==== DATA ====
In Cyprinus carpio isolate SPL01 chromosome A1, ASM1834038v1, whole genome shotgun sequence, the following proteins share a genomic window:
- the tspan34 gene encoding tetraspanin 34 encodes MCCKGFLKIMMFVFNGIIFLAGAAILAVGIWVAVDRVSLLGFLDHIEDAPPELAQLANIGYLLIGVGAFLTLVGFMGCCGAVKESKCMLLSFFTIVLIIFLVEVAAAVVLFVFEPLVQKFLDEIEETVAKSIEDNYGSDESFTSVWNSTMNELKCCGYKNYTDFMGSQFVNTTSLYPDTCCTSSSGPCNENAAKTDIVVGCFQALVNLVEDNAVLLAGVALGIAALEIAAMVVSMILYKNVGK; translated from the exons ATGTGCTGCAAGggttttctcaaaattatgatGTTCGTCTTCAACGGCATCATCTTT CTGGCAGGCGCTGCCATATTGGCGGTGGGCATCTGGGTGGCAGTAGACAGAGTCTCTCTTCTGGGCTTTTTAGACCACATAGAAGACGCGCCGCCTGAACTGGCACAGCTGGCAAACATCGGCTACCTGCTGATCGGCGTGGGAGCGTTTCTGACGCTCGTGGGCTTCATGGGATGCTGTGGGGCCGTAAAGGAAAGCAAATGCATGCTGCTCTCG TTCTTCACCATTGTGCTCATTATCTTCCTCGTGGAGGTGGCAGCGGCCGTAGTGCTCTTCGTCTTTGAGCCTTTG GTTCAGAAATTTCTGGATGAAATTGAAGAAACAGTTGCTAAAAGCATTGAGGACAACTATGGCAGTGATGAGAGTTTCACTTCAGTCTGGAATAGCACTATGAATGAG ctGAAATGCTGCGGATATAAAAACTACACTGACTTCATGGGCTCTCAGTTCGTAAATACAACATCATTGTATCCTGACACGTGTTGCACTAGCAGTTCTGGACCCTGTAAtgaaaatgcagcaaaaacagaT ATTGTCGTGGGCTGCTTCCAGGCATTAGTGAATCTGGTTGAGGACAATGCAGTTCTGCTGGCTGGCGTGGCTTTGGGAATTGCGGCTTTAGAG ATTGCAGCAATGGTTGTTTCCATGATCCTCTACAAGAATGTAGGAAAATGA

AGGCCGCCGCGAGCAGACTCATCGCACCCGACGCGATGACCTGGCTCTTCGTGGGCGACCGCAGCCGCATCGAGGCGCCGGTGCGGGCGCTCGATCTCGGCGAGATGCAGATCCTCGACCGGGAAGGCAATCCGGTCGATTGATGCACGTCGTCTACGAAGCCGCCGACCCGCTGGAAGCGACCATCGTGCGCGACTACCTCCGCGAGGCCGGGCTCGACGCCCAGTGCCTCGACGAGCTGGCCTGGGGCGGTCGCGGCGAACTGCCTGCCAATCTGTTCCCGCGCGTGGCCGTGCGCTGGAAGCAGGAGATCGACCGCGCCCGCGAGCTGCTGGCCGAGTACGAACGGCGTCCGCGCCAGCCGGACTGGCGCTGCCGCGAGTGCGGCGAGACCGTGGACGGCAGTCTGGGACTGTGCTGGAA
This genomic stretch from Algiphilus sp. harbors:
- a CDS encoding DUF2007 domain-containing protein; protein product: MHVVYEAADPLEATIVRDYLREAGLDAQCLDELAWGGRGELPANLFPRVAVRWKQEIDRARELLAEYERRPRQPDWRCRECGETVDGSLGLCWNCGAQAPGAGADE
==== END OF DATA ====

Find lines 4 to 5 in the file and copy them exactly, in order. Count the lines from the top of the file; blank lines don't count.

This genomic stretch from Algiphilus sp. harbors:
- a CDS encoding DUF2007 domain-containing protein; protein product: MHVVYEAADPLEATIVRDYLREAGLDAQCLDELAWGGRGELPANLFPRVAVRWKQEIDRARELLAEYERRPRQPDWRCRECGETVDGSLGLCWNCGAQAPGAGADE